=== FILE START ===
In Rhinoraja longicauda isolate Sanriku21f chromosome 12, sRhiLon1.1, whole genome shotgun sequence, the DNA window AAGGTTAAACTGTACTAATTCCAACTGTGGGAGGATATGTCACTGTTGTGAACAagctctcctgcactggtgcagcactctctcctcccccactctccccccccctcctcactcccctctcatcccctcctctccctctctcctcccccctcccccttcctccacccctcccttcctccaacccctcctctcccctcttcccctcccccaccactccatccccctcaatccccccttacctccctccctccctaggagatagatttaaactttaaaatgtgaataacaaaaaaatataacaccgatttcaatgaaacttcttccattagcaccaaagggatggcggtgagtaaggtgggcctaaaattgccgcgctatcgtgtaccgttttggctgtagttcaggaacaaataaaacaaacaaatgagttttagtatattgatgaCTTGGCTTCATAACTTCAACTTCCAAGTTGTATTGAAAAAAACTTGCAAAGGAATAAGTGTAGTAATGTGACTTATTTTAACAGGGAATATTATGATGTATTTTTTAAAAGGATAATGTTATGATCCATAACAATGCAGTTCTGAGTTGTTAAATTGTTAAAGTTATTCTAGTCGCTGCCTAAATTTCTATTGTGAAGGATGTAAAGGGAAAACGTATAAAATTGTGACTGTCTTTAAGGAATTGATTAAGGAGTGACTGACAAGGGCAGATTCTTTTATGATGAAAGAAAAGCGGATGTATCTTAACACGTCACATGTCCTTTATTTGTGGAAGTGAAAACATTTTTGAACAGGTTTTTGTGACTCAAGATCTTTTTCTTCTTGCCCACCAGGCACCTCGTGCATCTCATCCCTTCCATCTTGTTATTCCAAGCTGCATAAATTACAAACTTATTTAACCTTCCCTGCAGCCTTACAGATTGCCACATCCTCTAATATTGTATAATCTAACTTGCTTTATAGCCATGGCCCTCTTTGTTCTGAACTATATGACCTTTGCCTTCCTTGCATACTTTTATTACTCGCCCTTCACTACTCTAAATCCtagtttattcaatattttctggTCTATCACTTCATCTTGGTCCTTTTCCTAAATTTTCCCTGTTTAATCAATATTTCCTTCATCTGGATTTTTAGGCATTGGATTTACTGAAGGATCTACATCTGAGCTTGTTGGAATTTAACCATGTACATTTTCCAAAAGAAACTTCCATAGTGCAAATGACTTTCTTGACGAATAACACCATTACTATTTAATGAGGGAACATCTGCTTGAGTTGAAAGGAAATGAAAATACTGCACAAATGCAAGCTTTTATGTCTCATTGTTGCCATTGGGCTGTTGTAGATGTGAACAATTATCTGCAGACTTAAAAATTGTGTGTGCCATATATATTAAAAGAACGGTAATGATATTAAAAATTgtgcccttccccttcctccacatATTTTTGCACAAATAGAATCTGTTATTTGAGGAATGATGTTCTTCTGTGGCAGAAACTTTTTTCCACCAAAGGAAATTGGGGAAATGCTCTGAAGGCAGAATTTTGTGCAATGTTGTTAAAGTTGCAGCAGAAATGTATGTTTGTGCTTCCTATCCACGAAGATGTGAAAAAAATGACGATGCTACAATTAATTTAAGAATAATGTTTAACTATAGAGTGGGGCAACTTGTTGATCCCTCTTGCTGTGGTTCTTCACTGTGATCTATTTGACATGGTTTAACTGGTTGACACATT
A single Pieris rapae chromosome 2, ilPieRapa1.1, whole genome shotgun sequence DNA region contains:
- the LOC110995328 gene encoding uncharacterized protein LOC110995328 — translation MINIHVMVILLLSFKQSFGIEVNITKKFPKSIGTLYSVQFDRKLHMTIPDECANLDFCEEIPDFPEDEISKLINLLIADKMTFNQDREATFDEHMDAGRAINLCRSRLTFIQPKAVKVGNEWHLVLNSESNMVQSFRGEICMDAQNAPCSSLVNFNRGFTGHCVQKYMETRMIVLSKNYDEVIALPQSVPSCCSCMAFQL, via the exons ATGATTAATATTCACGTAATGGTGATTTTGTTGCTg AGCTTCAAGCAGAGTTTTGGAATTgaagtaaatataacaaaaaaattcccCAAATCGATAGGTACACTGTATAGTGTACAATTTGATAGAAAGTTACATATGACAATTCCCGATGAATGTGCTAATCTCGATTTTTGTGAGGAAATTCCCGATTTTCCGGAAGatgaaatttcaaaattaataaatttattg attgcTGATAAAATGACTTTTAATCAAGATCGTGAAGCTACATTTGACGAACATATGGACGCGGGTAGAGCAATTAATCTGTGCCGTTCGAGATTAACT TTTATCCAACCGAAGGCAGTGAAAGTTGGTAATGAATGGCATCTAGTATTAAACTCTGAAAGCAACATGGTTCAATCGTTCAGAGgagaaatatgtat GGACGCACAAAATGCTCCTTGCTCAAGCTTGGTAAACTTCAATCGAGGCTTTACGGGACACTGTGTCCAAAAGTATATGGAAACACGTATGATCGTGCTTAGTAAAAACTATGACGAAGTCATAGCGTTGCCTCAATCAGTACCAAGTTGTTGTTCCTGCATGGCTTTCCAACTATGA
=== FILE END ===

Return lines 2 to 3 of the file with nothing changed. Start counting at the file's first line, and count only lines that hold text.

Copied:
A single Pieris rapae chromosome 2, ilPieRapa1.1, whole genome shotgun sequence DNA region contains:
- the LOC110995328 gene encoding uncharacterized protein LOC110995328 — translation MINIHVMVILLLSFKQSFGIEVNITKKFPKSIGTLYSVQFDRKLHMTIPDECANLDFCEEIPDFPEDEISKLINLLIADKMTFNQDREATFDEHMDAGRAINLCRSRLTFIQPKAVKVGNEWHLVLNSESNMVQSFRGEICMDAQNAPCSSLVNFNRGFTGHCVQKYMETRMIVLSKNYDEVIALPQSVPSCCSCMAFQL, via the exons ATGATTAATATTCACGTAATGGTGATTTTGTTGCTg AGCTTCAAGCAGAGTTTTGGAATTgaagtaaatataacaaaaaaattcccCAAATCGATAGGTACACTGTATAGTGTACAATTTGATAGAAAGTTACATATGACAATTCCCGATGAATGTGCTAATCTCGATTTTTGTGAGGAAATTCCCGATTTTCCGGAAGatgaaatttcaaaattaataaatttattg attgcTGATAAAATGACTTTTAATCAAGATCGTGAAGCTACATTTGACGAACATATGGACGCGGGTAGAGCAATTAATCTGTGCCGTTCGAGATTAACT TTTATCCAACCGAAGGCAGTGAAAGTTGGTAATGAATGGCATCTAGTATTAAACTCTGAAAGCAACATGGTTCAATCGTTCAGAGgagaaatatgtat GGACGCACAAAATGCTCCTTGCTCAAGCTTGGTAAACTTCAATCGAGGCTTTACGGGACACTGTGTCCAAAAGTATATGGAAACACGTATGATCGTGCTTAGTAAAAACTATGACGAAGTCATAGCGTTGCCTCAATCAGTACCAAGTTGTTGTTCCTGCATGGCTTTCCAACTATGA